Beecher City man to lead construction of rescue center for Kenyan … – Effingham Daily News

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Updated: January 10, 2023 @ 10:18 am
Jim Reed, left, and Michelle McGowan of In His Hands Orphans Outreach stand in their office in Beecher City with photos from some of the group’s various trips and projects. Reed will be overseeing the construction of a rescue center in Kenya. McGowan is the founder of the organization.

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Jim Reed, left, and Michelle McGowan of In His Hands Orphans Outreach stand in their office in Beecher City with photos from some of the group’s various trips and projects. Reed will be overseeing the construction of a rescue center in Kenya. McGowan is the founder of the organization.
A local volunteer with In His Hands Orphans Outreach will soon be getting a project underway in Kenya that is expected to improve the lives of orphans throughout the region.
On Jan. 11, Jim Reed of Beecher City will be traveling to a region in western Kenya to oversee the construction of a rescue center.
This is just the latest in a number of In His Hands projects aimed to improve the overall quality of life in nations all over the world, including China, Haiti, Sierra Leone, Myanmar and Ukraine.
In His Hands Orphans Outreach founder Michelle McGowan said the organization officially began back in 2008 when it received its 501©(3) status, but had already been helping orphans for about three years.
McGowan started the organization after receiving a “calling from God” when she was a little girl and first learned about the orphans living on the streets of China. It would also be in China that the organization would make its first trip.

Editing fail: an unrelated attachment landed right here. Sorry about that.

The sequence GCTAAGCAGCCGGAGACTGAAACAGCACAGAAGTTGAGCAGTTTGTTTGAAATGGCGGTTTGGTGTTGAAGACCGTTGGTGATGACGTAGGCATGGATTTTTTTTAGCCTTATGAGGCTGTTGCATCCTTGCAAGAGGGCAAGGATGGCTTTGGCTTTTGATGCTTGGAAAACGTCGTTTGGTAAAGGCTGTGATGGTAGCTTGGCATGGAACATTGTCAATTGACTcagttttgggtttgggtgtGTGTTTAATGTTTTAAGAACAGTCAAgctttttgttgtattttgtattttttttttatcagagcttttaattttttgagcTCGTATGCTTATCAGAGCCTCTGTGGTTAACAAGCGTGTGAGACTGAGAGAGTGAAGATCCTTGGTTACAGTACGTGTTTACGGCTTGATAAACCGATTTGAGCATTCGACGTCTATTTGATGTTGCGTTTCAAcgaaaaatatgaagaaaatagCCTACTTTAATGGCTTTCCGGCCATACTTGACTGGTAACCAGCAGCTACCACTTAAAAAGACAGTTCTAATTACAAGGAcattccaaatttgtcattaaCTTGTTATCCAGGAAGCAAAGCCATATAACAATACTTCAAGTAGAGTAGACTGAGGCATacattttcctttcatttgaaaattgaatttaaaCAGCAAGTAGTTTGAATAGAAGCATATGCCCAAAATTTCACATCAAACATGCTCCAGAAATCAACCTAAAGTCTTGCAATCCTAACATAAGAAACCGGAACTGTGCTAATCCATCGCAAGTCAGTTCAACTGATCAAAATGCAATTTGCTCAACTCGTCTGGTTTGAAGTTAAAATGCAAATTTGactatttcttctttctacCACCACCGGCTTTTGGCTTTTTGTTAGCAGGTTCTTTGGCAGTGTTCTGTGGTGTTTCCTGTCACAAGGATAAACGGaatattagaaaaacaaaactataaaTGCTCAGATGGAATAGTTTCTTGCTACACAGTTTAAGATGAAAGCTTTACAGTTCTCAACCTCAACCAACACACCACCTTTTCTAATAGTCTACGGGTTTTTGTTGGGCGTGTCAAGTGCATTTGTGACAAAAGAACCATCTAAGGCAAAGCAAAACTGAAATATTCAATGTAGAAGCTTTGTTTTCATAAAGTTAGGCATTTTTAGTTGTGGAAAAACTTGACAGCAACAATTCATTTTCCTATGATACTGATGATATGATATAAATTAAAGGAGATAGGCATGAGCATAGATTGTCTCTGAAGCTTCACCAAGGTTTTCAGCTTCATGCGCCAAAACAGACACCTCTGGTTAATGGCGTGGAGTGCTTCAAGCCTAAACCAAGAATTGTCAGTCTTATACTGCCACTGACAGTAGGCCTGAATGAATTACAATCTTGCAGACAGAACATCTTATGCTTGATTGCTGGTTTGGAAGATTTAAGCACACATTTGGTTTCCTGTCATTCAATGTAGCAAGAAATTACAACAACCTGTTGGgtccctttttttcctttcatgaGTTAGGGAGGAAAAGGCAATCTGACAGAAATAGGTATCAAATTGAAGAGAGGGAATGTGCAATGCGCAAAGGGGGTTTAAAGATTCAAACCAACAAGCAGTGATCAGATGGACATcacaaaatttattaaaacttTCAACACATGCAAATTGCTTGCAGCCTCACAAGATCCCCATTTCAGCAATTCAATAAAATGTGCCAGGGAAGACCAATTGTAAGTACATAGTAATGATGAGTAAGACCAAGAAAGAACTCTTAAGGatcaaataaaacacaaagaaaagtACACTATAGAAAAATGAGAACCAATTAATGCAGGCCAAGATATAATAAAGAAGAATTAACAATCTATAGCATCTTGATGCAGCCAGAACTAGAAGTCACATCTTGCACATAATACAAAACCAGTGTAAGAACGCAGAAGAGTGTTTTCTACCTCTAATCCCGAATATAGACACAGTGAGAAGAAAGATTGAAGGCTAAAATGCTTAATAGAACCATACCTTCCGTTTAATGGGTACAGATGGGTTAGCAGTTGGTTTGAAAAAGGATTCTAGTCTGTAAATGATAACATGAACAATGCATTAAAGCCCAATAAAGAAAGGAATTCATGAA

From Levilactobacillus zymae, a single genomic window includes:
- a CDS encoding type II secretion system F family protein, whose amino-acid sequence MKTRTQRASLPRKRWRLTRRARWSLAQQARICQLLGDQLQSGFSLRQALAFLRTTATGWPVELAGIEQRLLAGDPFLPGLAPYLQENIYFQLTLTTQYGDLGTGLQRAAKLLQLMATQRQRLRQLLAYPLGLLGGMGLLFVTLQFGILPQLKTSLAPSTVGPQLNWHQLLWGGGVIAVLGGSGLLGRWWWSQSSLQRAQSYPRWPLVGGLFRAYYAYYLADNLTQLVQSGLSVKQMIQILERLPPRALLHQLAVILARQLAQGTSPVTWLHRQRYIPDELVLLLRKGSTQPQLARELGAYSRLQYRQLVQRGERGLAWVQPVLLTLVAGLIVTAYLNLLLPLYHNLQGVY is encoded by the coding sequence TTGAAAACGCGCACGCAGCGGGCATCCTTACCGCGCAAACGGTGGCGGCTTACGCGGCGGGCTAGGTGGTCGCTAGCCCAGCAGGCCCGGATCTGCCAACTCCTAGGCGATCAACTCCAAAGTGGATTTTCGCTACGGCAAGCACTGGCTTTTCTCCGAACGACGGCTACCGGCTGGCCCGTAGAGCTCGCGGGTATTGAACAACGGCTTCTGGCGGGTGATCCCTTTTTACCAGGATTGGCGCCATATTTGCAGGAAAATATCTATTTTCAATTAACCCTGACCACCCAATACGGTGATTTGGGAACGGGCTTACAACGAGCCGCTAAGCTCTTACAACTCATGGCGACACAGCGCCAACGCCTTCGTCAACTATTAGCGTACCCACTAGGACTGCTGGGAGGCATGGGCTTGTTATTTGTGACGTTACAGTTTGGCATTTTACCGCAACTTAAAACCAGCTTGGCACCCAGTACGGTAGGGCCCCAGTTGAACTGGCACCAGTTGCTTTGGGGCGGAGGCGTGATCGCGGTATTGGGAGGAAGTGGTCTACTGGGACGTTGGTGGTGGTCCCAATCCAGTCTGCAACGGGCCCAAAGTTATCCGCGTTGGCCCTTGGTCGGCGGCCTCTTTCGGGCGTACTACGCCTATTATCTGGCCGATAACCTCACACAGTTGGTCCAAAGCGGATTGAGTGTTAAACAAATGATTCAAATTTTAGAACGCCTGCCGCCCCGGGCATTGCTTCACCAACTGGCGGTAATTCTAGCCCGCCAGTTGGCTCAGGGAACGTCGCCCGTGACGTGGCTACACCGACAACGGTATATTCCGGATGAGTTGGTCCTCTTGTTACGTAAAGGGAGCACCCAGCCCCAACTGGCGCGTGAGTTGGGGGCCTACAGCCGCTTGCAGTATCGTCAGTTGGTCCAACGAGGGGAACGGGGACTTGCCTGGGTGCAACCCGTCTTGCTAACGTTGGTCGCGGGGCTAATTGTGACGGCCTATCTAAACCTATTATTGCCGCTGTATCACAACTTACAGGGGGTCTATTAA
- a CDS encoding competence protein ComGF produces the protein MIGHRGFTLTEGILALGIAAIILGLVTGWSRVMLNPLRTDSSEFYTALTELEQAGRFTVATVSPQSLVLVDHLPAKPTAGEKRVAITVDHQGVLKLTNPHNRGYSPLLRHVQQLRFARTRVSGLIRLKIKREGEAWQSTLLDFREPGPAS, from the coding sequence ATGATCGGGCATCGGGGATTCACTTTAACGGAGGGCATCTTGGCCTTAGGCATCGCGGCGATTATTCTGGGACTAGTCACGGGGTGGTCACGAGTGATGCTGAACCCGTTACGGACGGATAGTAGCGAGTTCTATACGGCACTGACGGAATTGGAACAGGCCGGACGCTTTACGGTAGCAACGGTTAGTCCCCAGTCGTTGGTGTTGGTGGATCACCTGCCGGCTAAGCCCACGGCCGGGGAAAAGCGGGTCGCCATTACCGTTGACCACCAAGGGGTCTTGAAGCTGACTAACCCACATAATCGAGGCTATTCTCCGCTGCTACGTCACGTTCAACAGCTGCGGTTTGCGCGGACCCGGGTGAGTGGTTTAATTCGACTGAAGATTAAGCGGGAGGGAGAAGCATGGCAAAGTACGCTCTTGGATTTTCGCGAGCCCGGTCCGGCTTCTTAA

The organization’s next project took place in Haiti, where Reed first got involved with the organization.
Reed has been an instrumental part of the organization ever since, according to McGowan.
“Jim is just open to wherever God leads him, and he’s just been great about wanting to help out with whatever he can do,” she said.
Before Reed began constructing buildings for In His Hands, he worked as a general contractor throughout Effingham County and surrounding areas.
“I became involved with the Haiti project due to the fact that construction was ongoing on buildings and people in these countries, like Haiti, do not understand how to work with wood,” Reed said.
“People make fun of me. I was supposed to retire,” he added. “I have a philosophy that the Lord has been good to me, and he’s given me so much. And as he gives, he also demands. I need to give back.”
While he was in Haiti, Reed supervised the construction of an infirmary and a guest house. It was also during that time he became “totally enthralled” with the children there.
“These are the type of kids that you just don’t see here,” Reed said. “These are kids that are happy with almost nothing.”
Reed’s upcoming task is no small feat as he will be traveling to Kenya alone to oversee the construction of the rescue center and doesn’t plan to return until the project is complete.